Establishing quite the amateur career, Ten Pow racked up 41 wins with 10 losses. Most of these were Muay Thai and kickboxing, with some MMA and boxing bouts as well. Ten Pow has also faced international competition, fighting with Team USA for IFMA PRO/AM tournaments in 2015, 2017 and 2018.
He has captured the ISKA, IKF and the Thai Boxing Association tournament belts. As a pro, Ten Pow fought in Lumpini Stadium and on Muay Thai icon Buakaw’s All-Star promotion. With a record of four wins and one loss as a pro, he then made the successful transition to Glory Kickboxing, winning six fights in a row. Ten Pow owns Florida Kickboxing Academy, where he trains and also teaches.
Sylvie von Duuglas-Ittu
From humble beginnings to the stuff of legends: Sylvie von Duuglas-Ittu is in a league entirely of her own. Born in Boulder, Colorado, Sylvie started training at age 24 in 2008, under a then 70-year old Thai man, Kumron Vaitayanon (Master K), in his infamous basement-made gym.
A year later, in 2009, Sylvie had her first amateur bout. It didn’t take long, though, for Sylvie to realize that opportunities for fights were sparse in the states, especially at her weight (46 kg). Consequently, she made a trip to Thailand in 2010.
That trip turned into a permanent stay, and an aspiration to do 10 fights turned into 50, then 100, and so on. Right now, Sylvie has over 260 fights, which means she averages about 36 fights a year. This is the record for most fights for a foreigner, male or female. If that isn’t wild enough, she plans to break the record for most professional fights ever (473, Len Wickwar).
A Muay Khao style fighter, Sylvie excels in the clinch, is deadly with her knees, and uses constant forward pressure to break her opponents down. In the Thai newspapers, her nickname appears as “Sao Nakleng Khao”, or Miss Gangster knee.
When one effectively adopts the moniker, “The Muay Thai Guy”, they better encapsulate and embody Muay Thai to a strong degree. And this is exactly what Sean Fagan does. Most people probably know him as a content creator. Whether it’s his Muay Thai Guy blog, YouTube channel or his online training courses at Nak Muay Nation, Fagan is constantly cranking out high-quality content covering all aspects of Muay Thai.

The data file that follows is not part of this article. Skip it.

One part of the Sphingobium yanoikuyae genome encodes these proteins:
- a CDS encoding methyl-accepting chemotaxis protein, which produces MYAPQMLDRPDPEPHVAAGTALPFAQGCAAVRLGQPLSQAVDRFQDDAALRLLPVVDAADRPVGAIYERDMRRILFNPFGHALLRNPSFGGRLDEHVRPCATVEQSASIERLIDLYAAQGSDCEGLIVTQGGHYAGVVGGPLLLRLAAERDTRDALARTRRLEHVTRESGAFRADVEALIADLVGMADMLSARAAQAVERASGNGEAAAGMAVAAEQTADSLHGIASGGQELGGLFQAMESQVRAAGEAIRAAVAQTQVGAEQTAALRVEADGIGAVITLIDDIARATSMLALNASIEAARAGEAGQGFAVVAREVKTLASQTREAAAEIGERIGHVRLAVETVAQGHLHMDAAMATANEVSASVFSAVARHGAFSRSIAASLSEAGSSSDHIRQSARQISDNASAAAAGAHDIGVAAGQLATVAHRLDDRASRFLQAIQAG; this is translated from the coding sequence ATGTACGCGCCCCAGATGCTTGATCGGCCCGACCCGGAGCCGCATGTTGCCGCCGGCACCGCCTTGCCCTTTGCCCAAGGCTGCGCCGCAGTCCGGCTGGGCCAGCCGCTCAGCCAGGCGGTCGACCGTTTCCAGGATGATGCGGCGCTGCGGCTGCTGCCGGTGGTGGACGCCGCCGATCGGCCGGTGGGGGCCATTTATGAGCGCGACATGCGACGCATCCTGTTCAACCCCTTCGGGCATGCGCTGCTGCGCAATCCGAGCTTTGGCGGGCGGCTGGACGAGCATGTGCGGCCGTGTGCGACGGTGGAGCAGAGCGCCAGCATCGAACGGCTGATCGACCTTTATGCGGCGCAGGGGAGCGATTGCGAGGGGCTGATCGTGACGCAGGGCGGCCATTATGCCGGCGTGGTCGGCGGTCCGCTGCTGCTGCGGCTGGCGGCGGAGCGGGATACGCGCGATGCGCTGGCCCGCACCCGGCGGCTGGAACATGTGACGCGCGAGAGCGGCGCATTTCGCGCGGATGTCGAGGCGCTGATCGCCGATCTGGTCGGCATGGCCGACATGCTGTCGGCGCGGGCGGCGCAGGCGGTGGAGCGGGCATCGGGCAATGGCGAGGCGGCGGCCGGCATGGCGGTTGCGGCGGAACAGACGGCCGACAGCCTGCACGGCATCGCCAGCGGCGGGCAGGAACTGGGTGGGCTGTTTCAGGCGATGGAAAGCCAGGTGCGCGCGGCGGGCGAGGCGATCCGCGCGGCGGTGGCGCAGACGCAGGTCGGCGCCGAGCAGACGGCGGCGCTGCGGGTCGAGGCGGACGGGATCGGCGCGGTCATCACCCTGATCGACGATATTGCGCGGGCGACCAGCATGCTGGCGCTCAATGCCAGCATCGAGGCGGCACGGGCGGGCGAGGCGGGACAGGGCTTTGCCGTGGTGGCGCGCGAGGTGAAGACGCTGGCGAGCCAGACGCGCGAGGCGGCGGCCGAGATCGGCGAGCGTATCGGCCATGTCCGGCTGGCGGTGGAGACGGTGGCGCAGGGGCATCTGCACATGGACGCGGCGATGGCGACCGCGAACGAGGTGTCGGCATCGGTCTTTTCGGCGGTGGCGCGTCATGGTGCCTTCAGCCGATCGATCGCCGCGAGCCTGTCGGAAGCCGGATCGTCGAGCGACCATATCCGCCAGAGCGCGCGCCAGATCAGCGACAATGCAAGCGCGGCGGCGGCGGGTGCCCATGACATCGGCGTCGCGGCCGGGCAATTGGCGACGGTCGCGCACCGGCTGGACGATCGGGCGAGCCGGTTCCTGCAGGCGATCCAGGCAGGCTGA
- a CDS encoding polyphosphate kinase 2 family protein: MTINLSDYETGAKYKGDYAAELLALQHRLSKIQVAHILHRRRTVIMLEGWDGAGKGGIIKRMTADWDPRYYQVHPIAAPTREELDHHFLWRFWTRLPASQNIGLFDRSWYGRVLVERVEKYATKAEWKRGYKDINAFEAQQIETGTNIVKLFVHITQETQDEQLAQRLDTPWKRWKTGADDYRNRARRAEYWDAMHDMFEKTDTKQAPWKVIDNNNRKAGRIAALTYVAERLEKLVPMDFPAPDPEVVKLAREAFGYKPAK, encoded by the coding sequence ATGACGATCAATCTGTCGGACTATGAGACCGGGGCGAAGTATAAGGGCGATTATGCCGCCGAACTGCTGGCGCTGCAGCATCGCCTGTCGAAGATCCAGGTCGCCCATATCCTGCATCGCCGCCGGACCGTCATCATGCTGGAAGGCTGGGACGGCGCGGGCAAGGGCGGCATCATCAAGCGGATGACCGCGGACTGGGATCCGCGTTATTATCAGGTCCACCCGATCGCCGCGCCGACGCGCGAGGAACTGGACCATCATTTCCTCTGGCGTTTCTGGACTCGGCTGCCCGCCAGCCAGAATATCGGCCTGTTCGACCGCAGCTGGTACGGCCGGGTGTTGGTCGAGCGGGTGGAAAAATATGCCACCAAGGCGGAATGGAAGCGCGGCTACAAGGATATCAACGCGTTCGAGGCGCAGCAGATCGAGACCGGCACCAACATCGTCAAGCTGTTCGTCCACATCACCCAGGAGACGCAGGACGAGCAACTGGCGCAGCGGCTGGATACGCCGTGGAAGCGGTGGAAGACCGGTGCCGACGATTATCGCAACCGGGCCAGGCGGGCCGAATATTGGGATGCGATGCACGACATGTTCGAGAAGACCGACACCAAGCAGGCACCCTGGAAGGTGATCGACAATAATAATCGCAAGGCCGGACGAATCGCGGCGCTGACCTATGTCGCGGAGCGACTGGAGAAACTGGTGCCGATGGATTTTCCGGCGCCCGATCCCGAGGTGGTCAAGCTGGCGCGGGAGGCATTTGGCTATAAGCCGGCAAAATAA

Along with that, he hosts “Muay Thai Vacations“ and does the “Muay Thai Guys Podcast”. Being such a successful entrepreneur, it’s easy to forget that Fagan is also a fighter. He has won two amateur championships, fought in Lion Fight, and captured a title at Madison Square Garden.
More importantly, though, Fagan has competed against, defeated, and knocked out Thais with much more experience than him. Fagan is technically sound all around, but is especially effective with his punches and low kicks, and often likes to switch stances.
Balancing fighting with entrepreneurship, all while simultaneously spreading the knowledge of Muay Thai to the masses, is a feat worthy of great praise.
The youngest of anyone mentioned so far, Irwin, at the age of 20, represents the new wave of American Muay Thai. Having her first fight in the states at 15, Irwin wasted no time and traveled to Thailand a year later to compete against serious Thai competition.
Among her achievements as a youth, perhaps the most notable is winning the IFMA World Youth Championships three years in a row (2016, 2017 and 2018). Moreover, she did not lose a single round in any of those fights in each of the respective tournaments.
In the 2017 tournament, Irwin won all three bouts by knockout. Two of those KOs were from her infamous head kick. She is also the first American to win two gold medals in the IFMAS.
Irwin likes to strike on the outside, utilizing her long limbs, and is especially strong with her body and head kicks. When making the move to GLORY, Irwin remarked how the new rules would actually favor her style, as she much prefers to strike than clinch. And the switch has indeed been successful for Irwin, who is 3-0 in Glory.
Irwin trains out of Heritage Muay Thai in Houston, Texas, under the renowned Michael Chase Corley. With a full future ahead of her, Irwin should certainly be on your radar.
Now, who else would you add to the list?